CBCT-DT

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CBCT-DT
CBC Television 2009.svg
City of license Charlottetown, Prince Edward Island
Branding CBC Television
Slogan Canada Lives Here
Channels Digital: 13 (VHF)
Virtual: 13.1 (PSIP)
Translators see below
Affiliations CBC
Owner Canadian Broadcasting Corporation
First air date July 1, 1956
Call letters' meaning Canadian
Broadcasting Corporation
Charlottetown
Television
Sister station(s) CBCT-FM, CBCH-FM
Former callsigns CFCY-TV (1956-1968)
CBCT (1968-2011)
Former channel number(s) 13 (Analog, 1956-2011)
Transmitter power 13.03 kW
Height 268.8 m
Transmitter coordinates 46°12′44″N 63°20′30″W / 46.21222°N 63.34167°W / 46.21222; -63.34167
Website CBC Prince Edward Island

CBCT-DT is the call sign for the CBC's television station in Charlottetown, Prince Edward Island, broadcasting on terrestrial channel 13 and local cable channel 11.

CBCT first went on the air on July 1, 1956 as CFCY-TV, under the ownership of the Rogers family and their company, Island Broadcasting, along with CFCY radio (AM 630, now FM 95.1). Family patriarch Col. Keith Rogers had begun laying the groundwork to bring television to PEI earlier in the decade, but died two years before channel 13 went on the air. His widow Flora Rogers, daughter Betty Rogers Large and son-in-law Bob Large took over his dream and signed on the station as a Dominion Day present to Prince Edward Island.

By the late 1960s, it was obvious that PEI's population was too small to warrant a second full-fledged television station. With this in mind, CJCH-TV in Halifax made plans to set up a rebroadcaster in hopes of bringing CTV to the island. The Rogerses feared that they would not be able to compete with CTV, and sold CFCY-TV to the CBC in 1968. The CBC closed on the purchase on August 1 of that year and changed its calls to CBCT. As it turned out, CBCT would remain the only television station in the province until CKCW-TV in Moncton set up a rebroadcaster in Charlottetown in 1972.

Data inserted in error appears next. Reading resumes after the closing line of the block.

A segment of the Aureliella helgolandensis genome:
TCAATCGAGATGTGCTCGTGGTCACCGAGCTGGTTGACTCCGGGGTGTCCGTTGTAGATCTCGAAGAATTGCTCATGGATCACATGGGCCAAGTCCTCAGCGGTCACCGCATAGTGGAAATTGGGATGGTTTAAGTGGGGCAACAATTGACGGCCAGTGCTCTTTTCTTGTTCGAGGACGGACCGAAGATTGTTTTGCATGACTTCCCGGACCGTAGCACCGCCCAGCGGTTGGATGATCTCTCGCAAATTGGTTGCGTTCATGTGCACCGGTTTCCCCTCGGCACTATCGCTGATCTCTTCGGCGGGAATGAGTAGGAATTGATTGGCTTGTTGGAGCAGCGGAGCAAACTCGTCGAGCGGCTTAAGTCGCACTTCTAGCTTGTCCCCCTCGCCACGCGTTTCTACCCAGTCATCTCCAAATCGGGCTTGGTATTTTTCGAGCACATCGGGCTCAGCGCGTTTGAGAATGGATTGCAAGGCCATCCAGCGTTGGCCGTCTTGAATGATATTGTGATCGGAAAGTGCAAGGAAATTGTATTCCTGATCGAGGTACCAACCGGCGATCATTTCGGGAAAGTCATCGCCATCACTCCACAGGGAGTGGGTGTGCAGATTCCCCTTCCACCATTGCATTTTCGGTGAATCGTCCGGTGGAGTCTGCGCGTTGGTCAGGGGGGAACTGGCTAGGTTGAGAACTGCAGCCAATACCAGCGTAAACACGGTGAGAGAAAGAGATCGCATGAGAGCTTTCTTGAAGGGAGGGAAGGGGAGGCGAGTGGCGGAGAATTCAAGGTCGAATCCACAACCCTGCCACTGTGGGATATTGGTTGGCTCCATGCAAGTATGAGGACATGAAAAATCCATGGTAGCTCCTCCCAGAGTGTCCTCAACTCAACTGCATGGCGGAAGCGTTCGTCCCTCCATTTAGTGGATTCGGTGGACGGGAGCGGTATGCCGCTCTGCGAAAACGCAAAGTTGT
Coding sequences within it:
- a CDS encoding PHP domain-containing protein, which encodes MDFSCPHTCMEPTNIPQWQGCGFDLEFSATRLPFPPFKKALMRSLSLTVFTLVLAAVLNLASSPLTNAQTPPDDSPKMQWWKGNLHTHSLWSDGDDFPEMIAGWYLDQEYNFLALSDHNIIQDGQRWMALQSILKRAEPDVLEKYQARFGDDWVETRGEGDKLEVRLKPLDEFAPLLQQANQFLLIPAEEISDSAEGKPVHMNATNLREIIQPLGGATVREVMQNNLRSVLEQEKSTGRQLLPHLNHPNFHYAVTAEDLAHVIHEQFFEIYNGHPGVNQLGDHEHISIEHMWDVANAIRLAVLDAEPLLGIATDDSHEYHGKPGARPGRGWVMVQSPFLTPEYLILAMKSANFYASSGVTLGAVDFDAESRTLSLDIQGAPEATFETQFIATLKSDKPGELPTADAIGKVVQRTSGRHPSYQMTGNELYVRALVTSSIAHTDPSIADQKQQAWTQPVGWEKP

To this day, CBCT remains the only full-fledged television station based in Prince Edward Island. All other television service in the province is provided by repeaters of stations from New Brunswick.

History[edit]

On July 1 1956, CFCY-TV went on the air just a little more than two years after the death of CFCY Radio’s founder, Keith Rogers. He had a dream of having a TV station for many years, and it was left to his daughter Betty, and her husband (and engineer) Bob Large to bring that dream to fruition. He was also manager of CFCY-AM. The studio, transmitter and tower were located some 12 miles west of Charlottetown on the Trans-Canada Highway near Bonshaw.

In 1968 CFCY-TV was to be sold to the Canadian Broadcasting Corporation.

On July 17, 2012 the CRTC announced that effective 1 August 2012, it would cease the operations of all of its analog retransmitters across Canada. CBCT's rebroadcasters in Elmira and St. Edward were both discontinued, although the main transmitter in Charlottetown remained in operation.

News programming[edit]

The flagship local newscast, CBC News: Compass, is anchored by Bruce Rainnie, and enjoys very high ratings throughout Prince Edward Island. As the only PEI-specific newscast in the province, it consistently outdraws CTV's local newscasts in the ratings by a wide margin. The program airs each weeknight from 5pm to 6:30pm.

In addition to Compass, CBCT also co-produces and simulcasts pan-regional newscasts for the Maritimes. Maritimes at 11 (Sunday - Friday) and Maritimes Saturday (7pm, Saturday) are broadcast from CBHT in Halifax.

Transmitters[edit]

CBCT had two analog rebroadcasters located in St. Edward and Elmira.

Due to federal funding reductions to the CBC, in April 2012, the CBC responded with substantial budget cuts, which included shutting down CBC's and Radio-Canada's remaining analog transmitters on July 31, 2012.[1]

References[edit]

External links[edit]